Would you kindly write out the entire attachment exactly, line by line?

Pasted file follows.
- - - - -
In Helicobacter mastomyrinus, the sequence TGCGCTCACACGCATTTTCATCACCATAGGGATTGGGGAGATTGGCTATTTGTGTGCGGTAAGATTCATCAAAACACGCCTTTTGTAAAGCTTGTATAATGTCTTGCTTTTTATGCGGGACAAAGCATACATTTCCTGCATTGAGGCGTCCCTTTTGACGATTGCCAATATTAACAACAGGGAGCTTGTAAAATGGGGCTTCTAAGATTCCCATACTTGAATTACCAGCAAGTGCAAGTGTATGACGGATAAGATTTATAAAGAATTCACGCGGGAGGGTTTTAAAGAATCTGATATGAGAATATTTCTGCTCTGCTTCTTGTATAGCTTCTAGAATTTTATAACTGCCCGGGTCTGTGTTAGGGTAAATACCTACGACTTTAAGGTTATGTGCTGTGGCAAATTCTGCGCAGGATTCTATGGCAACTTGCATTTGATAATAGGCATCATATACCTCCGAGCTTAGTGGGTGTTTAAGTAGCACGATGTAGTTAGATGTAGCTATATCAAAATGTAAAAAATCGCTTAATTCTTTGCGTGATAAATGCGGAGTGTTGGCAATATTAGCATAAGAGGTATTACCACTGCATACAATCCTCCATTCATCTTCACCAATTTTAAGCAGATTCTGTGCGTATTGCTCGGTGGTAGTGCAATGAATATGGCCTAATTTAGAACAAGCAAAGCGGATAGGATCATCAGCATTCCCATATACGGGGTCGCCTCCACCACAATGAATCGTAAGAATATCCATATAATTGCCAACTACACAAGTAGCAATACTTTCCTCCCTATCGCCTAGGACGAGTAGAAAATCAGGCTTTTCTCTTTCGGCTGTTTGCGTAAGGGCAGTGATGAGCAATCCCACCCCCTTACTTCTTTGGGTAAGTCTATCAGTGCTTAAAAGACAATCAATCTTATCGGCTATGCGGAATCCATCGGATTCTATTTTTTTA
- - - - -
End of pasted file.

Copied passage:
In Helicobacter mastomyrinus, the sequence TGCGCTCACACGCATTTTCATCACCATAGGGATTGGGGAGATTGGCTATTTGTGTGCGGTAAGATTCATCAAAACACGCCTTTTGTAAAGCTTGTATAATGTCTTGCTTTTTATGCGGGACAAAGCATACATTTCCTGCATTGAGGCGTCCCTTTTGACGATTGCCAATATTAACAACAGGGAGCTTGTAAAATGGGGCTTCTAAGATTCCCATACTTGAATTACCAGCAAGTGCAAGTGTATGACGGATAAGATTTATAAAGAATTCACGCGGGAGGGTTTTAAAGAATCTGATATGAGAATATTTCTGCTCTGCTTCTTGTATAGCTTCTAGAATTTTATAACTGCCCGGGTCTGTGTTAGGGTAAATACCTACGACTTTAAGGTTATGTGCTGTGGCAAATTCTGCGCAGGATTCTATGGCAACTTGCATTTGATAATAGGCATCATATACCTCCGAGCTTAGTGGGTGTTTAAGTAGCACGATGTAGTTAGATGTAGCTATATCAAAATGTAAAAAATCGCTTAATTCTTTGCGTGATAAATGCGGAGTGTTGGCAATATTAGCATAAGAGGTATTACCACTGCATACAATCCTCCATTCATCTTCACCAATTTTAAGCAGATTCTGTGCGTATTGCTCGGTGGTAGTGCAATGAATATGGCCTAATTTAGAACAAGCAAAGCGGATAGGATCATCAGCATTCCCATATACGGGGTCGCCTCCACCACAATGAATCGTAAGAATATCCATATAATTGCCAACTACACAAGTAGCAATACTTTCCTCCCTATCGCCTAGGACGAGTAGAAAATCAGGCTTTTCTCTTTCGGCTGTTTGCGTAAGGGCAGTGATGAGCAATCCCACCCCCTTACTTCTTTGGGTAAGTCTATCAGTGCTTAAAAGACAATCAATCTTATCGGCTATGCGGAATCCATCGGATTCTATTTTTTTA